The sole exception to her general reclusiveness was the series of Russian Musical Society concerts given in Moscow, which she attended incognito, sitting alone in the balcony. Meck was probably well aware that she was hard to tolerate. She wrote to Tchaikovsky, “I am very unsympathetic in my personal relations because I do not possess any femininity whatever; second, I do not know how to be tender, and this characteristic has passed on to my entire family. All of us are afraid to be affected or sentimental, and therefore the general nature of our family relationships is comradely, or masculine, so to speak“. Another aspect of her decision to never meet the composer was that she desired to think of Tchaikovsky as her ideal of a composer-cum-philosopher, much like the Übermensch or Superman about whom Friedrich Nietzsche would write. Tchaikovsky understood this, writing to Meck, “You are quite right, Nadezhda Filaretovna, to suppose that I am of a disposition sympathetic to your own unusual spiritual feelings, which I understand completely“.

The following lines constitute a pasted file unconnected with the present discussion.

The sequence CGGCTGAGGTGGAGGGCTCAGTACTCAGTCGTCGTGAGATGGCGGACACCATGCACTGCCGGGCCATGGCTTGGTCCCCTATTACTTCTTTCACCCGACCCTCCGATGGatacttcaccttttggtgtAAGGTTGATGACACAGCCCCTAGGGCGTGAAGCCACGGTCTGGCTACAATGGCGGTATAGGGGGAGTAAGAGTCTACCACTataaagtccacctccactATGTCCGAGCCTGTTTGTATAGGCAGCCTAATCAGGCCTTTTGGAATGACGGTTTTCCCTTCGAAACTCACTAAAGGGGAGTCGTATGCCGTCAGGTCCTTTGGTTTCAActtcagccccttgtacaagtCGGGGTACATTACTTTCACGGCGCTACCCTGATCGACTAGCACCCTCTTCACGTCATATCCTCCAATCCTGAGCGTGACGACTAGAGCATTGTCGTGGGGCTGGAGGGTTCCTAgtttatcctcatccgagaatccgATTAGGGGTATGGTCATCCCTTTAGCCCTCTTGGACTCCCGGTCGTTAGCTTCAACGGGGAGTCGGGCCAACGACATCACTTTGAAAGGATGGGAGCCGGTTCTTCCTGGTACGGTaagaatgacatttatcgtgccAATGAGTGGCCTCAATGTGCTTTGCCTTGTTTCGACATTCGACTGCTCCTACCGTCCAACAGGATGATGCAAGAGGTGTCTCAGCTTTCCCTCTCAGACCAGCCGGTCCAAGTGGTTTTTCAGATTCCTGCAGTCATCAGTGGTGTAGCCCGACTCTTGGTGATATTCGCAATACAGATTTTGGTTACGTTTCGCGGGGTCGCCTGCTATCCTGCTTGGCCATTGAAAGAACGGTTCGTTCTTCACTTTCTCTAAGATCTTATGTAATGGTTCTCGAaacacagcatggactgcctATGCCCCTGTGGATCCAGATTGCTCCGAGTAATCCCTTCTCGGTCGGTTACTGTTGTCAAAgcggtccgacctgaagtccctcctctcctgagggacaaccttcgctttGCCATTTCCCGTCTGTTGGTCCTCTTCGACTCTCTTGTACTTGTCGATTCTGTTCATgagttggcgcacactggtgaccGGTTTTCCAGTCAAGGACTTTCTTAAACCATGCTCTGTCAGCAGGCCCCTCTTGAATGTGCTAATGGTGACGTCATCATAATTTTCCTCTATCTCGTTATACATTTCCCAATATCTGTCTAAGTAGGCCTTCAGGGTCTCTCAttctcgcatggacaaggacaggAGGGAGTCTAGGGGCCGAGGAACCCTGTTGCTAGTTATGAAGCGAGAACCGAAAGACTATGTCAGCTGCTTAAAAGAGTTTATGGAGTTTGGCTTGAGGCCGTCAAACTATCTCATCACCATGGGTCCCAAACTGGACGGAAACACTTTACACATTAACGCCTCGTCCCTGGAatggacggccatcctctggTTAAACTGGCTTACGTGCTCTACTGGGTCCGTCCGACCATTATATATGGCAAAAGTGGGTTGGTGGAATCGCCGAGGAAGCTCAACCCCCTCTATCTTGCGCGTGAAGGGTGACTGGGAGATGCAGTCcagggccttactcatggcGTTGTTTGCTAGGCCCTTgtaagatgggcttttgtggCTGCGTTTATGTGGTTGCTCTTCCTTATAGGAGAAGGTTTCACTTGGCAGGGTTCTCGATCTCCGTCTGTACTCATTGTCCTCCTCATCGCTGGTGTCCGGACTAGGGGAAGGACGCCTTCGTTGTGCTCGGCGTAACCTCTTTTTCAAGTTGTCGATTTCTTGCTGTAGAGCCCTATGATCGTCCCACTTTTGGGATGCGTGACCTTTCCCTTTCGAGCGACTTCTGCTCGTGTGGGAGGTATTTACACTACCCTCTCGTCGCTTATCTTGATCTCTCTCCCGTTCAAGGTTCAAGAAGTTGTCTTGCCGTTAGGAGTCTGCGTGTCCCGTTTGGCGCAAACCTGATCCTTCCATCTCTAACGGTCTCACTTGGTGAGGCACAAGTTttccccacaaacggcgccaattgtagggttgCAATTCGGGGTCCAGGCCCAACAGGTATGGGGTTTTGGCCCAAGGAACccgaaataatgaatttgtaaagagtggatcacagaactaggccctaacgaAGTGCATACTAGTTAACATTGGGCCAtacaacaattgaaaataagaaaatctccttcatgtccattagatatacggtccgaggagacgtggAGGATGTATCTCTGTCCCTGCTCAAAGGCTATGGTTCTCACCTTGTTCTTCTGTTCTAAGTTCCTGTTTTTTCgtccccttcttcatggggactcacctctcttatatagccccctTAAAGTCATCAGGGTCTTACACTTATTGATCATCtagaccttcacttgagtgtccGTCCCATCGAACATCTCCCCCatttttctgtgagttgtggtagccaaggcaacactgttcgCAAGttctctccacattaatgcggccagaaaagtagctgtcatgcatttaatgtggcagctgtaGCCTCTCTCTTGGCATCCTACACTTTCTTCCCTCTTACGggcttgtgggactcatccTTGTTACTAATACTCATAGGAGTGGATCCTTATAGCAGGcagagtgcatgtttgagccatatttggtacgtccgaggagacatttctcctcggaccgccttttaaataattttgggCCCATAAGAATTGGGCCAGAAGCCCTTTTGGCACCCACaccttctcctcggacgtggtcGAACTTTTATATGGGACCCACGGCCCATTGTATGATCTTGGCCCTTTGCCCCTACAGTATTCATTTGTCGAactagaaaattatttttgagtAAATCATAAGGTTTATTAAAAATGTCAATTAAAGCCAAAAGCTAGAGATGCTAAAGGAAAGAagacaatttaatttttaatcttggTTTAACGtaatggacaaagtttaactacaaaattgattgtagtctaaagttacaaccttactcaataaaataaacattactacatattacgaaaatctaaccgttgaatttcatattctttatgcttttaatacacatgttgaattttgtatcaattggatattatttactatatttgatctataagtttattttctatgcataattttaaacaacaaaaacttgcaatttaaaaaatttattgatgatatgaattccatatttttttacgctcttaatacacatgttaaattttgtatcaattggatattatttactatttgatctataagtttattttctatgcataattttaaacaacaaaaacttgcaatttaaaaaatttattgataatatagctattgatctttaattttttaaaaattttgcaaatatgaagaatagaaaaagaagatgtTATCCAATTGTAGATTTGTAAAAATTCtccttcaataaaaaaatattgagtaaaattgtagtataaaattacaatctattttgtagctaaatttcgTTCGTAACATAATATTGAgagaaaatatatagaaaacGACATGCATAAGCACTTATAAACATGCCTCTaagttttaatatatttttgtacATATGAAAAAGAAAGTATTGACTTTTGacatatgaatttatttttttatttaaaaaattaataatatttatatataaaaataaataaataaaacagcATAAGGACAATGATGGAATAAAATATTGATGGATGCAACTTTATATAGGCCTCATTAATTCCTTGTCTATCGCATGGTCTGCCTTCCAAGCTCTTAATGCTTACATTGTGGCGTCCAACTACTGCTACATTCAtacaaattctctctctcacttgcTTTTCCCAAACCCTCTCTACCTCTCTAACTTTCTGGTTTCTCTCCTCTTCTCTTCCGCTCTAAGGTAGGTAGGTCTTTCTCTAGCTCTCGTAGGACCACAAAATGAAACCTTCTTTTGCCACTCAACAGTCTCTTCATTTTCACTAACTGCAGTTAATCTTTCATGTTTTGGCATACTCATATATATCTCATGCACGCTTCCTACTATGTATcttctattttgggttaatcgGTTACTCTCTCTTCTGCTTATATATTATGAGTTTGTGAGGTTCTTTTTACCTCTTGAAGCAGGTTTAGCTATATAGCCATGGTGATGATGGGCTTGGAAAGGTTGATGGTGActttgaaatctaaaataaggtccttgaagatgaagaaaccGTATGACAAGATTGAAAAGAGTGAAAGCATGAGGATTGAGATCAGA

The two did meet each other on one occasion, purely by chance, in August 1879, while Tchaikovsky was staying at the Meck estate at Simaki. He had gone for his daily walk in the forest somewhat earlier than usual, unaware that she was late for her daily drive through that same area with the rest of her family. As a result, they came face to face for a few moments; he tipped his hat politely, she was nonplussed, but no words were spoken. He wrote to her the same evening to apologise for the inadvertent breach of their arrangement. She responded, saying there was nothing to apologise for, and she even invited him to visit her home to see her new paintings, but at a time when she would be away.
The previous year, while staying at her villa in Florence, Tchaikovsky had seen her and her entourage pass by every morning; and they also glimpsed each other once at the opera, but only from a distance. Alexander Poznansky says of this last encounter: “It is not clear whether their both being at the theater was wholly accidental or arranged by Mrs. von Meck in order to see him, as seems not unlikely“.